Sunday, September 26, 2004

The Grey Lady looks at weblogs

The New York Times online is one of those registration sites, so I expect most people won't take the trouble to follow the link. I will just report that the Magazine today (September 26) has a lengthy piece about weblogs. Good writing, in depth, as befits the Times, it is worth reading. Here is a description of the "Tank", aparently some backwater area at the Republican National Convention where bloggers were holed up.

The Tank was just one small room, with theater lights on the ceiling and picture windows that looked out on the parking garage across 42nd Street. Free raw carrots and radishes sat in a cardboard box on a table by the door, alongside a pile of glazed doughnuts and all the coffee you could drink. The place was crowded. Everyone was sitting, staring at their laptops, at bridge tables or completely sacked out on couches. Markos Moulitsas, who runs the blog Daily Kos, at, was slouched in the corner of one squashed-down couch in shorts and a T-shirt, his computer on his lap, one of the keys snapped off his keyboard. He's a small guy with short brown hair who could pass for 15. Duncan Black of the blog Eschaton, who goes by the name Atrios, sat at the other end of the couch, staring out the window. On the table set up behind them, Jerome Armstrong of MyDD worked sweatily. Jesse and Ezra, whose blog is called Pandagon, were lying with two cute women in tank tops -- Ezra's girlfriend Kate and Zoe of Gadflyer -- on futon beds that had been placed on the tiny stage of the performance space. Their computers and wireless mice and some carrots and radishes and paper plates with Chinese dumplings were scattered between them. A month ago, at the Democratic convention, Zoe had accidentally spilled a big cup of 7-Up on Jesse's computer, killing it. She and Jesse now looked as if they might be dating.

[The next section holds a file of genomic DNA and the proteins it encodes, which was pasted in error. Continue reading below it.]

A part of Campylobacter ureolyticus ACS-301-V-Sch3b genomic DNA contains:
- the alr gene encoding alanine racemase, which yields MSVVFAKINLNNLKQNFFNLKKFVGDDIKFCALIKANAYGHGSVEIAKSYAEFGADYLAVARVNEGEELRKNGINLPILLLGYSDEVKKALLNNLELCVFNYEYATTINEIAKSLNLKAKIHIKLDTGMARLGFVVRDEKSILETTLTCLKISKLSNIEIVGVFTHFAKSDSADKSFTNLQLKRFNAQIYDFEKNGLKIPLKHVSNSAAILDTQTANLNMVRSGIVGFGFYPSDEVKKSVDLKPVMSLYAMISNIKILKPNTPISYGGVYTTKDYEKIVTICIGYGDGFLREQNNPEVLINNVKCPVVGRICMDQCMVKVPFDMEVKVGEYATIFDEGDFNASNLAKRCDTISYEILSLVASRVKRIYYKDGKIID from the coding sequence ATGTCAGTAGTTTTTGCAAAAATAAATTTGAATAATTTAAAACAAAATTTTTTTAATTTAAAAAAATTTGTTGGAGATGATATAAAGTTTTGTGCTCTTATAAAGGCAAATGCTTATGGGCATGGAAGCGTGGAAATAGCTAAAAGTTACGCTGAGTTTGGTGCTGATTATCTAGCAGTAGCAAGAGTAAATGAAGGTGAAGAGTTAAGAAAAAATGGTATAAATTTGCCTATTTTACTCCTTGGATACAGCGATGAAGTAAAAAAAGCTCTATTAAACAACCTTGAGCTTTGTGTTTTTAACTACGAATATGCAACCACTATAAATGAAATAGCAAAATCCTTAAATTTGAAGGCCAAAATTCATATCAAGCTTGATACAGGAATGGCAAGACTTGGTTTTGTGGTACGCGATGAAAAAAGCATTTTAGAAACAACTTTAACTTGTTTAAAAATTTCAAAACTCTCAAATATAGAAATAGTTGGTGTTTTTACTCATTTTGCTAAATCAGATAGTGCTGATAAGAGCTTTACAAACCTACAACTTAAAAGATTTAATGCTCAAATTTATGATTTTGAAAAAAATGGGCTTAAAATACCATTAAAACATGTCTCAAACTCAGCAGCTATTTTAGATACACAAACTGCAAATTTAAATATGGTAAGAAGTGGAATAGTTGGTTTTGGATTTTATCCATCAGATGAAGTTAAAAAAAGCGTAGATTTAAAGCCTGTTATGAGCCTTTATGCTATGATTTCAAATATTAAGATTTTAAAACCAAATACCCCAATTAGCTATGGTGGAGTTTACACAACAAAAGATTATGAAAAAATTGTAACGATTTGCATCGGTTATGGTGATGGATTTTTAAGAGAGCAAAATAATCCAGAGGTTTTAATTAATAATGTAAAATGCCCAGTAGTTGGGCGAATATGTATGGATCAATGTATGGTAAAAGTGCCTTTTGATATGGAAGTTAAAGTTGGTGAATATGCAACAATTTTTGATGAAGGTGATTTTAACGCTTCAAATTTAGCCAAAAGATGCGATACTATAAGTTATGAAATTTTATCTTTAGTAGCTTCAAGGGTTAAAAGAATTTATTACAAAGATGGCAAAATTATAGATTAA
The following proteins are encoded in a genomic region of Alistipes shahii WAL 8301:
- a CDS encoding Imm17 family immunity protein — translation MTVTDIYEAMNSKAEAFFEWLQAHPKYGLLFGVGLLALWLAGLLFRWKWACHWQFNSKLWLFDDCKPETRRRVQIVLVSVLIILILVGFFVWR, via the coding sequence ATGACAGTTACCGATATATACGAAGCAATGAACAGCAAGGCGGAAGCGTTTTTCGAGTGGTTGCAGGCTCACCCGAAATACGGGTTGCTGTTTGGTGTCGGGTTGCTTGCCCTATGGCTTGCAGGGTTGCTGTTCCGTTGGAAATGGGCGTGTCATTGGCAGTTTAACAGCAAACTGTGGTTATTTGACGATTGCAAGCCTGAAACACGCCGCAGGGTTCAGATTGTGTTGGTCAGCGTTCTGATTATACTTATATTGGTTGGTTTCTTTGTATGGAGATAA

Meantime, I have been working on a second weblog myself, an attempt to archive my participation in the Piccadilly Message Board at Yahoo. This project has no meaning to anyone but me, but it gives me practice learning the nuts and bolts of blogging.
On of my complaints about blogs is that they scroll the wrong way. Journals and diaries are not directional, except that today's entry presupposes that the reader knows what went on before. To that end, when a reader picks up a journal it is helpful if he already has read the preceding material. Blogs, of course, only show the latest ideas. It is up to the reader to dig backward and try to understand what might have been published earlier to fully know what that writer is trying to say.
This morning I figured out that blogs are oranized to default entry order according to dates. The default has the most recent date appearing first, with others appearing in reverse order. Think of the logic. If I want to read background I have to scroll to the end, then up to the start of the first post, then repeat the same forward and backward maneuver for every post, until I get to where I want to be. Too much jumping around.
By tinkering with the date assignments, I can cause my other blog (or any being edited) to start at the beginning, then read like a letter or book, scrolling down to the end. I will have to invent backward dates to make "new" entries appear at the "end", but the result will be more easily read. I'm looking forward to an experiment that my change the way we do blogging.

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